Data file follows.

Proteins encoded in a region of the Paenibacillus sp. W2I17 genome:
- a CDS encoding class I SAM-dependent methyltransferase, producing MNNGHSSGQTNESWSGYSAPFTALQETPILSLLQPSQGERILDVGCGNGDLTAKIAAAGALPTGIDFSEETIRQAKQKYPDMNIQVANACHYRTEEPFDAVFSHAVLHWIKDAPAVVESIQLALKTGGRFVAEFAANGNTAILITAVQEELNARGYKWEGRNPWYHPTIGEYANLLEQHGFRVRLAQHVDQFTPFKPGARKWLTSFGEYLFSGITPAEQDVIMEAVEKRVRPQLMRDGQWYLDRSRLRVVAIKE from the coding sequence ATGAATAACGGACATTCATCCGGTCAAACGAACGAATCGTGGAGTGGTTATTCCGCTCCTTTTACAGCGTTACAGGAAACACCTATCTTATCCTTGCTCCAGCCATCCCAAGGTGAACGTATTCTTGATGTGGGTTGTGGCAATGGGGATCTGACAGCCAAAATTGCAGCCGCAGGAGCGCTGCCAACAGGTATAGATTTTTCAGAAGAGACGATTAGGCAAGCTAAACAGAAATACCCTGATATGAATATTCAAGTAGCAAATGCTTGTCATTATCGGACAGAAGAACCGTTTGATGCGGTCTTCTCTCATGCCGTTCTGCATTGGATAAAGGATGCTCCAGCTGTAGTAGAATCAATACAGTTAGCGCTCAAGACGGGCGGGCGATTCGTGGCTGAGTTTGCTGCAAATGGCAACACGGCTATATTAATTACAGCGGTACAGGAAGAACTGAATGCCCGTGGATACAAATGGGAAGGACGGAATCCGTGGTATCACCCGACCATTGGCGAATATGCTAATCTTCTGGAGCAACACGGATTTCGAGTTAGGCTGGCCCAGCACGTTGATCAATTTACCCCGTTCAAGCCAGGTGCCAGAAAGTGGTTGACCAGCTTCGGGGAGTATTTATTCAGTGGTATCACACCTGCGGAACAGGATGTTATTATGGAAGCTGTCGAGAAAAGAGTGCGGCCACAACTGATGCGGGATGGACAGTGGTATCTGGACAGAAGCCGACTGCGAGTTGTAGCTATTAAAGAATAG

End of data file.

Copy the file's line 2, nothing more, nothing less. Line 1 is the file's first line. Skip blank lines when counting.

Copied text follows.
- a CDS encoding class I SAM-dependent methyltransferase, producing MNNGHSSGQTNESWSGYSAPFTALQETPILSLLQPSQGERILDVGCGNGDLTAKIAAAGALPTGIDFSEETIRQAKQKYPDMNIQVANACHYRTEEPFDAVFSHAVLHWIKDAPAVVESIQLALKTGGRFVAEFAANGNTAILITAVQEELNARGYKWEGRNPWYHPTIGEYANLLEQHGFRVRLAQHVDQFTPFKPGARKWLTSFGEYLFSGITPAEQDVIMEAVEKRVRPQLMRDGQWYLDRSRLRVVAIKE from the coding sequence ATGAATAACGGACATTCATCCGGTCAAACGAACGAATCGTGGAGTGGTTATTCCGCTCCTTTTACAGCGTTACAGGAAACACCTATCTTATCCTTGCTCCAGCCATCCCAAGGTGAACGTATTCTTGATGTGGGTTGTGGCAATGGGGATCTGACAGCCAAAATTGCAGCCGCAGGAGCGCTGCCAACAGGTATAGATTTTTCAGAAGAGACGATTAGGCAAGCTAAACAGAAATACCCTGATATGAATATTCAAGTAGCAAATGCTTGTCATTATCGGACAGAAGAACCGTTTGATGCGGTCTTCTCTCATGCCGTTCTGCATTGGATAAAGGATGCTCCAGCTGTAGTAGAATCAATACAGTTAGCGCTCAAGACGGGCGGGCGATTCGTGGCTGAGTTTGCTGCAAATGGCAACACGGCTATATTAATTACAGCGGTACAGGAAGAACTGAATGCCCGTGGATACAAATGGGAAGGACGGAATCCGTGGTATCACCCGACCATTGGCGAATATGCTAATCTTCTGGAGCAACACGGATTTCGAGTTAGGCTGGCCCAGCACGTTGATCAATTTACCCCGTTCAAGCCAGGTGCCAGAAAGTGGTTGACCAGCTTCGGGGAGTATTTATTCAGTGGTATCACACCTGCGGAACAGGATGTTATTATGGAAGCTGTCGAGAAAAGAGTGCGGCCACAACTGATGCGGGATGGACAGTGGTATCTGGACAGAAGCCGACTGCGAGTTGTAGCTATTAAAGAATAG